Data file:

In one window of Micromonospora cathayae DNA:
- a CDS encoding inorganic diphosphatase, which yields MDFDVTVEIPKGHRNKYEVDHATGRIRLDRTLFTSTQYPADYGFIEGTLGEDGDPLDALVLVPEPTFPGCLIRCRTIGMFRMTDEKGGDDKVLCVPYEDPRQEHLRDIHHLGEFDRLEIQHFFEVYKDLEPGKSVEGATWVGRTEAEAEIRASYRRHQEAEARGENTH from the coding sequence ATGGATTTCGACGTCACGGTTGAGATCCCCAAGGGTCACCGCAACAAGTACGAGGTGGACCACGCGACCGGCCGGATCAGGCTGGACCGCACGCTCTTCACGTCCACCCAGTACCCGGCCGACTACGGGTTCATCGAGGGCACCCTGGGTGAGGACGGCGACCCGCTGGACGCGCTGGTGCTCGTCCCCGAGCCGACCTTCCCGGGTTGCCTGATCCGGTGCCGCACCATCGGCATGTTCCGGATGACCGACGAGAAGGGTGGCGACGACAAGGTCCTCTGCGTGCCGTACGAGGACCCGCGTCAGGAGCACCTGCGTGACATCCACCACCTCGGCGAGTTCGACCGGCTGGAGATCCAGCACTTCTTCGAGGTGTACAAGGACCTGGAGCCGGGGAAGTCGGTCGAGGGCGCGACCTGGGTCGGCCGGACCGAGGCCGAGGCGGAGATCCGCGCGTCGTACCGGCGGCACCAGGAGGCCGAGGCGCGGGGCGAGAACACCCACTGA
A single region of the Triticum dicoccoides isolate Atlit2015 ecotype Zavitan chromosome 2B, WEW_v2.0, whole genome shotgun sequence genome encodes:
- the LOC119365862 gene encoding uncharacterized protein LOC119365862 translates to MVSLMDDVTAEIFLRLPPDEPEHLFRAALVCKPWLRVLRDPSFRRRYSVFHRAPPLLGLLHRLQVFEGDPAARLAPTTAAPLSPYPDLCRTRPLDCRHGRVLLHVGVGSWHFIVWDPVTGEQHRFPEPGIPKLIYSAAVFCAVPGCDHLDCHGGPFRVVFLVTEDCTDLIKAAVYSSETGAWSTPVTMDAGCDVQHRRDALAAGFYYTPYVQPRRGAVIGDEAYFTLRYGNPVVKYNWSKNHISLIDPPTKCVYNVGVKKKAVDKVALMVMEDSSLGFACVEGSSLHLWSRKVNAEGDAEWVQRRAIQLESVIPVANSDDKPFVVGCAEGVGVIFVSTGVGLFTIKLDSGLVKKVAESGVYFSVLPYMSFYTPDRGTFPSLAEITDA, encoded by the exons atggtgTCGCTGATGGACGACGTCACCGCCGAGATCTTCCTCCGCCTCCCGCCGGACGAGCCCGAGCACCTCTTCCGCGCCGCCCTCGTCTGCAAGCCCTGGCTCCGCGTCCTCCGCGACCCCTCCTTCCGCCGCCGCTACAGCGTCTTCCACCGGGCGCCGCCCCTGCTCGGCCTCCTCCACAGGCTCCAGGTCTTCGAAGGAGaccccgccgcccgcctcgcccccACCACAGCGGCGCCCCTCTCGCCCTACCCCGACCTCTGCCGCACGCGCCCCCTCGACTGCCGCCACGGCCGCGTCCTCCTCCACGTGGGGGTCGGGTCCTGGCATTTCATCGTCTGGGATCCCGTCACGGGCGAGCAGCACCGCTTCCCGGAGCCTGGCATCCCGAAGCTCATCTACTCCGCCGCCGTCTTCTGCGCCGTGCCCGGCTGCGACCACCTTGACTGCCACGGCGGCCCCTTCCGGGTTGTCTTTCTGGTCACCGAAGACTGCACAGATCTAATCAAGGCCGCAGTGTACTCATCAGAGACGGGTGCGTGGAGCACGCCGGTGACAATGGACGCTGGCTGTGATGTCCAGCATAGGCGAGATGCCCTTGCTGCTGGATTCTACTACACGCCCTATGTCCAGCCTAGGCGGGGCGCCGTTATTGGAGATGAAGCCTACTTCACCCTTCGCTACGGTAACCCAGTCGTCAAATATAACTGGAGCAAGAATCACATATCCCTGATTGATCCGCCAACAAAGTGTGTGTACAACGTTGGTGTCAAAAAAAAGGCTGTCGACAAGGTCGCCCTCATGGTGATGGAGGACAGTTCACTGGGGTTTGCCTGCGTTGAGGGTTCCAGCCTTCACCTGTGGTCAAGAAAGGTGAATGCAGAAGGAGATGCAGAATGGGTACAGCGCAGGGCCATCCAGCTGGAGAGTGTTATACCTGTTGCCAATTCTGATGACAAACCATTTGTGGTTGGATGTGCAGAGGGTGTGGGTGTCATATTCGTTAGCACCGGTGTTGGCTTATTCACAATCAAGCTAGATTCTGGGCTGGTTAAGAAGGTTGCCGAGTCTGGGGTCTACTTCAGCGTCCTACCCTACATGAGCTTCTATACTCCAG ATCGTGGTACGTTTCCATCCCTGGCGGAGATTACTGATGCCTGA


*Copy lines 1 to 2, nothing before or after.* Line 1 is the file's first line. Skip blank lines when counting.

In one window of Micromonospora cathayae DNA:
- a CDS encoding inorganic diphosphatase, which yields MDFDVTVEIPKGHRNKYEVDHATGRIRLDRTLFTSTQYPADYGFIEGTLGEDGDPLDALVLVPEPTFPGCLIRCRTIGMFRMTDEKGGDDKVLCVPYEDPRQEHLRDIHHLGEFDRLEIQHFFEVYKDLEPGKSVEGATWVGRTEAEAEIRASYRRHQEAEARGENTH from the coding sequence ATGGATTTCGACGTCACGGTTGAGATCCCCAAGGGTCACCGCAACAAGTACGAGGTGGACCACGCGACCGGCCGGATCAGGCTGGACCGCACGCTCTTCACGTCCACCCAGTACCCGGCCGACTACGGGTTCATCGAGGGCACCCTGGGTGAGGACGGCGACCCGCTGGACGCGCTGGTGCTCGTCCCCGAGCCGACCTTCCCGGGTTGCCTGATCCGGTGCCGCACCATCGGCATGTTCCGGATGACCGACGAGAAGGGTGGCGACGACAAGGTCCTCTGCGTGCCGTACGAGGACCCGCGTCAGGAGCACCTGCGTGACATCCACCACCTCGGCGAGTTCGACCGGCTGGAGATCCAGCACTTCTTCGAGGTGTACAAGGACCTGGAGCCGGGGAAGTCGGTCGAGGGCGCGACCTGGGTCGGCCGGACCGAGGCCGAGGCGGAGATCCGCGCGTCGTACCGGCGGCACCAGGAGGCCGAGGCGCGGGGCGAGAACACCCACTGA